The last episode of the brilliant series Mad Men ended with “I’d Like to Buy the World a Coke,” the iconic 1971 television commercial. Though it may not have been the dramatic intent of the series’ writers, the moment served as a nostalgic eulogy to the golden era of marketing. If you’re above a certain age, you remember it: A rapidly growing economy driven by a burgeoning middle class, three major broadcast television networks that captured an overwhelming majority of eyeballs day and night, glossy magazines that attracted millions of readers, a homogeneous suburban population with shared tastes, and the emergence of what Daniel Yankelovich dubbed a “Psychology of Affluence,” which encouraged spending on self-indulgent products and experiences. In this golden age, marketing drove consumer demand and preference by developing and publicizing compelling value propositions via powerful messaging. Marketing reached a peak in effectiveness and in clout within organizations.
The subtext, of course, is that everything has gone downhill since — a decline that accelerated in recent years. As my colleagues Christopher Vollmer, Kristina Bennin, and Deborah K. Bothun argue in a recent article, the marketing landscape has hopelessly fragmented. Ad-avoidance mechanisms like remote control and DVRs have proliferated, the Internet has diverted audience attention, and social media and mobile devices have blown up the existing models. And just like in the Dark Ages, careers in the age of the Marketer’s Dilemma can be nasty, brutish, and short. According to executive search firm Heidrick & Struggles, the average tenure of a CMO today is just 23 months.
The Dark Ages ultimately gave way to the Renaissance. And it’s quite possible we are on the cusp of a Marketing Renaissance, thanks in part to technology, the force that has done so much to destabilize the industry in the first place. A series of technology trends, including the digitization of content, rapid advances in cloud computing, and advanced analytics, are encouraging and enabling smart marketers to reinvent the function. More important is the shift in mindset. The Renaissance is remembered for a return to a focus on humanism. The Marketing Renaissance is driven in part by a renewed focus on humans. Personalization, long an empty buzzword, is becoming a realistic way to make content, experiences, and messages more relevant and persuasive.
The Renaissance is remembered for a return to a focus on humanism. The Marketing Renaissance is driven in part by a renewed focus on humans.
The Renaissance was also a time of empiricism and scientific discovery, when brilliant artists like Michelangelo and Leonardo da Vinci studied human anatomy directly and Galileo explored the heavens. While it might be a stretch to compare contemporary marketers to that trio of immortal artists and scientists, it is clear that leading marketers are embracing new ways of learning about what works in the digital ecosystem, given consumers’ non-linear paths to purchase. (We will return to this theme in a subsequent post.)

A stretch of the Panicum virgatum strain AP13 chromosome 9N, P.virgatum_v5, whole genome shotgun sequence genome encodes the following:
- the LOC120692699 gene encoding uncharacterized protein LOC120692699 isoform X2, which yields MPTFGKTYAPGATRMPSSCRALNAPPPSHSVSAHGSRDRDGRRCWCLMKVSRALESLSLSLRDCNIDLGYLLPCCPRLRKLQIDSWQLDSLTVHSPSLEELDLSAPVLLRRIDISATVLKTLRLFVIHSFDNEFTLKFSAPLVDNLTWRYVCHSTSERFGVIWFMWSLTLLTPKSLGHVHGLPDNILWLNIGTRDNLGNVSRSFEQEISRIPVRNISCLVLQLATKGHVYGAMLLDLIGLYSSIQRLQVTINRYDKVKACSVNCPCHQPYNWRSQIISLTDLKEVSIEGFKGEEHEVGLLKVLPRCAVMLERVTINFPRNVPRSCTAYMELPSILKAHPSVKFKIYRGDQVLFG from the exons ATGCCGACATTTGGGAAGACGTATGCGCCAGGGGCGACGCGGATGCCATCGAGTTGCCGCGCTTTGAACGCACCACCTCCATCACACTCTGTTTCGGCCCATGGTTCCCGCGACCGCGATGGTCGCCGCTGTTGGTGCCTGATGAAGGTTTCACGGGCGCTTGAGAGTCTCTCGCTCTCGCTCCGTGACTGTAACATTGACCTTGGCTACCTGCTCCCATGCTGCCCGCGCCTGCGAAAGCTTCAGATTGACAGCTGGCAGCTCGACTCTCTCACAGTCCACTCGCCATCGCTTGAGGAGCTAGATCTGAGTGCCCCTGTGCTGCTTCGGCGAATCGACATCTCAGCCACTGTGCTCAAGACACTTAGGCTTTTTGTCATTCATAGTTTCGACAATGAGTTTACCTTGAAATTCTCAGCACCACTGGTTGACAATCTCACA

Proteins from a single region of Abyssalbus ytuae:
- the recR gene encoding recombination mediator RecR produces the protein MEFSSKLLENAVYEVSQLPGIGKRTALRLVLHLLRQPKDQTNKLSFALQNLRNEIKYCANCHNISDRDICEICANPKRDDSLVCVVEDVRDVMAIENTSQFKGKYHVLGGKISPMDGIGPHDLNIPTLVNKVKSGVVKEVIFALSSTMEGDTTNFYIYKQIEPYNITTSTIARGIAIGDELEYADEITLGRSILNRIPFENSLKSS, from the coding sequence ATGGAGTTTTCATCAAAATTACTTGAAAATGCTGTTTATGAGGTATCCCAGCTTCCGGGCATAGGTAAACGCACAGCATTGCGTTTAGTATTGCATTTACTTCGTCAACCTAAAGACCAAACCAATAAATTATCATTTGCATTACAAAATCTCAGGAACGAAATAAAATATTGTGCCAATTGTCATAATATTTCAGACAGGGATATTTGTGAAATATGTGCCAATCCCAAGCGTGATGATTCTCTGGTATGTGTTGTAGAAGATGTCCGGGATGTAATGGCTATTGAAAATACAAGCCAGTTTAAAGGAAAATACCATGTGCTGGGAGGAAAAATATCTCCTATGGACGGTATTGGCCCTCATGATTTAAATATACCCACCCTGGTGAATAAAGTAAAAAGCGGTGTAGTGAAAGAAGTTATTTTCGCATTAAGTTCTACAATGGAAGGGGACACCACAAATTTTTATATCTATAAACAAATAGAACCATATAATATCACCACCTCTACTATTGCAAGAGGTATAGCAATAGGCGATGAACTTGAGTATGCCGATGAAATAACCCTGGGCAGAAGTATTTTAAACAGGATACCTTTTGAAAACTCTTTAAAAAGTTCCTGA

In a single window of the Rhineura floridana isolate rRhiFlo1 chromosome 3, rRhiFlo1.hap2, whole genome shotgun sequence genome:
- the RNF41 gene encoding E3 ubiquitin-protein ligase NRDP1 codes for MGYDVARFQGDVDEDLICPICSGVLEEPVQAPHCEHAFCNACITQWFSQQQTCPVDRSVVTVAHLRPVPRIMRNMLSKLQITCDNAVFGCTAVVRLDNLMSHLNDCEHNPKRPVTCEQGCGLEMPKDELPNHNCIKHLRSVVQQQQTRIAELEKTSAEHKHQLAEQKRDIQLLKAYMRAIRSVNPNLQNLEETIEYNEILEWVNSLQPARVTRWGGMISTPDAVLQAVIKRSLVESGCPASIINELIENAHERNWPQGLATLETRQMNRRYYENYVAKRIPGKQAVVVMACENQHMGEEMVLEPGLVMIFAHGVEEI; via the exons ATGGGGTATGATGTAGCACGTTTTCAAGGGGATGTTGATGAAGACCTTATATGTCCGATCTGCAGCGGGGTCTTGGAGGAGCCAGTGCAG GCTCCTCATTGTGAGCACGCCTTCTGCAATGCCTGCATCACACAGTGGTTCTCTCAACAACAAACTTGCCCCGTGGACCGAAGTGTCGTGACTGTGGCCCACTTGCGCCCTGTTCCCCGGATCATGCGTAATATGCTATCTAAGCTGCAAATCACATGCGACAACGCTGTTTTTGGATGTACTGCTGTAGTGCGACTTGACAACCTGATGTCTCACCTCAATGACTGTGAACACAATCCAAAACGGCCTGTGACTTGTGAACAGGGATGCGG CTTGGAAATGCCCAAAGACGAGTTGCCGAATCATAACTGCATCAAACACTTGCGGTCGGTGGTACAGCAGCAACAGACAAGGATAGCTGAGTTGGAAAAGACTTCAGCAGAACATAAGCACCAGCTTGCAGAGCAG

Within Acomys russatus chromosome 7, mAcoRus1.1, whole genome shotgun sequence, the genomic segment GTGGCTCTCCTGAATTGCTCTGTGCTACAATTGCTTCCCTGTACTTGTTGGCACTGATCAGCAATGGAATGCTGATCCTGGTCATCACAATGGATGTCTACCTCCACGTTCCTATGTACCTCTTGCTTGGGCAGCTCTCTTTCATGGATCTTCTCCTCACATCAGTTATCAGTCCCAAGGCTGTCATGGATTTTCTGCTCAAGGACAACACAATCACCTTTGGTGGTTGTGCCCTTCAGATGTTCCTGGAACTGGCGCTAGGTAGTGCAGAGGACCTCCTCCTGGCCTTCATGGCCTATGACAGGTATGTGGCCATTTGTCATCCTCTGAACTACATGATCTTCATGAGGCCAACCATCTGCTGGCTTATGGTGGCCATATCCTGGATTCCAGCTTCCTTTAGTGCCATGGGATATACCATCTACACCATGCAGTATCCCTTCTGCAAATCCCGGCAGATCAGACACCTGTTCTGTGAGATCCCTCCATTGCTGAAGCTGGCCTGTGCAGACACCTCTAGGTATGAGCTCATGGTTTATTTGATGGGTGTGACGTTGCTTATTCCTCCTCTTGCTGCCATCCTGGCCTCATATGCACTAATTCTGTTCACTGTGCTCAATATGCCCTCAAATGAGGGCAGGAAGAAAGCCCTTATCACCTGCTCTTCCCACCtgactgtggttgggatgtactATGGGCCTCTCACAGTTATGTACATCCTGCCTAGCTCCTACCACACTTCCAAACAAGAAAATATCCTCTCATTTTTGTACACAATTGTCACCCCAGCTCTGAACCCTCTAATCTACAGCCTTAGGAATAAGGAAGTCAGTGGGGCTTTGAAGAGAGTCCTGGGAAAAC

So how is personalization contributing to a Marketing Renaissance? Consider two examples.
Frequent business travelers have all experienced the frustration of having to scramble to find a hotel room when a flight is canceled. Economy hotel chain Red Roof Inn combines publicly available flight cancellation information with customer mobile location data to forecast demand near airports and target customers who may be seeking nearby hotels after a flight is canceled. Customers at airports where flights are canceled who punch in relevant searches — e.g., “hotels near La Guardia Airport” — receive targeted advertising and tailored room pricing offers. Reaching out in this way injects a small dose of humanity into a situation when people often feel angry and frustrated. In areas where the initiative is in place, it has led to revenue increases of about 10 percent.
To restore a human touch in retailing, upscale retailer Burberry is using RFID chips embedded in clothing to create a personalized shopping experience in its flagship stores. When a customer enters a dressing room with an item in hand, the RFID tag triggers a video showing how the item was made and offering up other products that might complement it, such as a handbag that goes perfectly with a raincoat. With the customer’s permission, tags can also help create a customer profile by capturing information on what she or he has tried on. The new “try-on” information can be mashed up with data Burberry already has on customers’ purchase histories and fashion preferences. Store associates viewing these profiles on their iPads can add to the experience by offering product and fit recommendations, as well as suggesting ways a new purchase could work with items already in the customer’s closet.
Making personalization real (pdf) is a critical way marketers can compensate for the lost power of the mass marketing model. We’re still in the very early stages of experimentation. To continue the analogy, it’s as if we have just entered the Early Renaissance. There are a number of challenges to overcome, not the least of which is finding the fine line between helpful personalization and that which is intrusive or creepy. There is also a great deal of work to be done to ensure that the data individuals voluntarily share with companies remains secure from the growing army of cyber-thieves and hackers. Still, for the first time in a long time, those of us who work with leading marketing organizations can see some light at the end of a dark age.